Mikkel Pates / Agweek Staff Writer
If the Chinese government wants to hit Trump where it hurts over tariffs, I would bet on their ability to stick it to Midwest farmers for a bad, long time. I think the Chinese will: 1) find beans somewhere else at a premium and force their consumers to pay more 2) grow more beans or make it seem so 3) reduce the amount of beans imported by reducing the rise in meat consumption 4) all of the above.
ENDERLIN, N.D. — Steve Miller, who farms at the intersection of Barnes, Cass and Ransom counties near Enderlin, sees 70 acres of severely damaged soybeans from what he believes is caused by errant dicamba herbicide. Miller, 50, saw the cupped, blistered leaves and white brittle leaf tips and sent in samples to an out-of-state laboratory to confirm what he already suspects — dicamba damage on his Roundup Ready 1 beans.
PORTLAND, N.D. — Meet Parker Strand — cattle woman. At age 11, young Strand borrowed the maximum of $5,000 last December in a Farm Service Agency Youth Loan program and bought five bred cows. She put her animals with her father's cow-calf operation north of Portland and now she's in business for herself.
FARGO — You see them often you drive across the heartland. The Stars and Stripes pop up in many places — on a pole, on a wall, at the top of a machine, or over U.S. Department of Agriculture and agribusiness offices. The flag is a big deal in the heartland, especially around the Fourth of July.
FARGO — It will likely be early July before farmers and crop experts see whether the 2018 dicamba spray system work without off-target impacts seen in 2017. "It's an open question, what the results might be," said Andrew Thostenson, North Dakota State University Extension pesticide program specialist. North Dakota farmers can spray through June 30. South Dakota farmers don't have a deadline. Farmers in Minnesota crossed the finish line for their state deadline on June 20 — a new deadline in that state.
KINDRED, N.D. — The steel tariff threats and realities have been roiling for four or five months and are starting to come to a head in farm country, where farmers already are watching purchases carefully. Josh Rauser is operations manager at Superior Grain Equipment Inc., based in Kindred, maker and marketer of steel grain storage bins and grain drying equipment. The company has manufacturing plants in both Kindred and Beresford, S.D.
FRANKFORT, S.D. — It's tough to stay in dairy production when milk prices are $15 to $17 per hundredweight. The Spink Colony at Frankfort didn't want to give up its longstanding dairy enterprise so leaders decided to take the milk from their 82-cow herd up the food chain and market through the new Käsemeister Creamery cheese factory. The colony welcomed 300 well-wishers at an open house for the cheese factory and retail center on June 1, just in time for June Dairy Month.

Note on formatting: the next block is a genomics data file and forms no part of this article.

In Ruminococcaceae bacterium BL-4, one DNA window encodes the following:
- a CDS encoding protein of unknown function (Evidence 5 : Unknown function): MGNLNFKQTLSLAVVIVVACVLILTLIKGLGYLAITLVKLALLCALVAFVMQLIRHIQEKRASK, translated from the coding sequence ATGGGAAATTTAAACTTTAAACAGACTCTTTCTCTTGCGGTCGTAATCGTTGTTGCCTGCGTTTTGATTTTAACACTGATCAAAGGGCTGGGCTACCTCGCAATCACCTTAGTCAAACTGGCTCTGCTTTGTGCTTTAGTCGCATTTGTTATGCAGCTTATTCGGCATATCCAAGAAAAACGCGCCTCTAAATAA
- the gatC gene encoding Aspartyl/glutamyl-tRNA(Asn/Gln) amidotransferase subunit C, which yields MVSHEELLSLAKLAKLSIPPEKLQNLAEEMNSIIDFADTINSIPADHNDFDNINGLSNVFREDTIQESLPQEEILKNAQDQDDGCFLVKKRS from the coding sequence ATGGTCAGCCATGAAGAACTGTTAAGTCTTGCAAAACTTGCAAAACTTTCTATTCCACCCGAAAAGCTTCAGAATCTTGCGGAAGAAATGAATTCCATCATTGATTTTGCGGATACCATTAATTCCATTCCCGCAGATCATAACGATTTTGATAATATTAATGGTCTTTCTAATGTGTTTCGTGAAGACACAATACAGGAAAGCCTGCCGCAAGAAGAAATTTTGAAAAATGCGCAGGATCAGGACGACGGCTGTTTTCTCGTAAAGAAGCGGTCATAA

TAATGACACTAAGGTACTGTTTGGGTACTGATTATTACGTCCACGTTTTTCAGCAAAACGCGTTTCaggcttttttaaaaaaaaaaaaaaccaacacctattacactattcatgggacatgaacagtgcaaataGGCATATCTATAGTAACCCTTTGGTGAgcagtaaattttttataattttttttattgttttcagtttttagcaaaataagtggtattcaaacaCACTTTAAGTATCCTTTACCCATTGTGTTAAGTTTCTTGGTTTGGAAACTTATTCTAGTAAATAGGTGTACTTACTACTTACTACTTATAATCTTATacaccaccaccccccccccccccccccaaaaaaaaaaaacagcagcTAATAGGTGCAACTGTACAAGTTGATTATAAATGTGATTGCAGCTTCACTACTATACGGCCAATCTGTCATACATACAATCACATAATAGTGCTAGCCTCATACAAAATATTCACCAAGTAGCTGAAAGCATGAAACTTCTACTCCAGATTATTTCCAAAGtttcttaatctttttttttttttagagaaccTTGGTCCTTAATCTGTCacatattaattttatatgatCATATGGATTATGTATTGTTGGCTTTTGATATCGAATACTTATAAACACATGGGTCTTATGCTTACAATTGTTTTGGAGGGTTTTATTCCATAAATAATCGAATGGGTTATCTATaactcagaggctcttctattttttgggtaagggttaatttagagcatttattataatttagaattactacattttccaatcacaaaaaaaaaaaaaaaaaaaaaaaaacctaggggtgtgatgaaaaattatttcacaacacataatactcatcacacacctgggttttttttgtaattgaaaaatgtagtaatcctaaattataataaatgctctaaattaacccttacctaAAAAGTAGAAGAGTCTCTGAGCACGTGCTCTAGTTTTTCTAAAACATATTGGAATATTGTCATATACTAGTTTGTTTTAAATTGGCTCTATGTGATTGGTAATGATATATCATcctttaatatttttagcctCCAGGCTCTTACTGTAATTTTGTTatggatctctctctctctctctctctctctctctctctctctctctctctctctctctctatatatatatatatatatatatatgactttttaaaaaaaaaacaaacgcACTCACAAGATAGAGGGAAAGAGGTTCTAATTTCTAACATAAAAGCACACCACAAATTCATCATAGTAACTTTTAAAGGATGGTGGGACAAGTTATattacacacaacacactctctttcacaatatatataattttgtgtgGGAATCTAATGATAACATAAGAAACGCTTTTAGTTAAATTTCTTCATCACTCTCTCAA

One of the champion learners I've known in life was Ray Crippen, the executive editor of the Worthington (Minn.) Daily Globe. I was at the Daily Globe from 1979 to 1983 and had the opportunity to learn from Ray. He had a deep love for his 35-year run in the business. Ray was a single man but never isolated. He died Dec. 27, 2015, at age 85.
MOORETON, N.D. — Jeff Skovholt's barley could use a good drink. "Our rain has been minimal, so we could use a good 1- to 2-inch soak," says Skovolt, who farms with brother, Korey, near Mooreton. When it gets warm, the farm could use a good inch each week. The bustling headquarters of J&K Grain Farms stands to the west of Interstate 29 at the Wahpeton/Mooreton exit — perhaps one of the most visible farms in the state. The Skovholts and their crew raise barley, mostly for a rotation crop for sugar beets, and have set themselves up for handling corn and soybeans.
RAYMOND, S.D. — Gale Filipek was seeding soybeans on the Francis Hass farm on June 1, dodging 1.5-acre muddy spots while fields only three miles away were too dry. "We're pushing hard as we can to get it done," Filpek, 70, said. Seed was going in 1.5 to 2 inches deep because fields are dry, other than the mud holes. "Hopefully we get a shower of rain tonight." Hass, reached by phone on June 4, said seeding was likely to be finished by June 9. Much of the farm picked up a tenth of an inch of rain on June 1.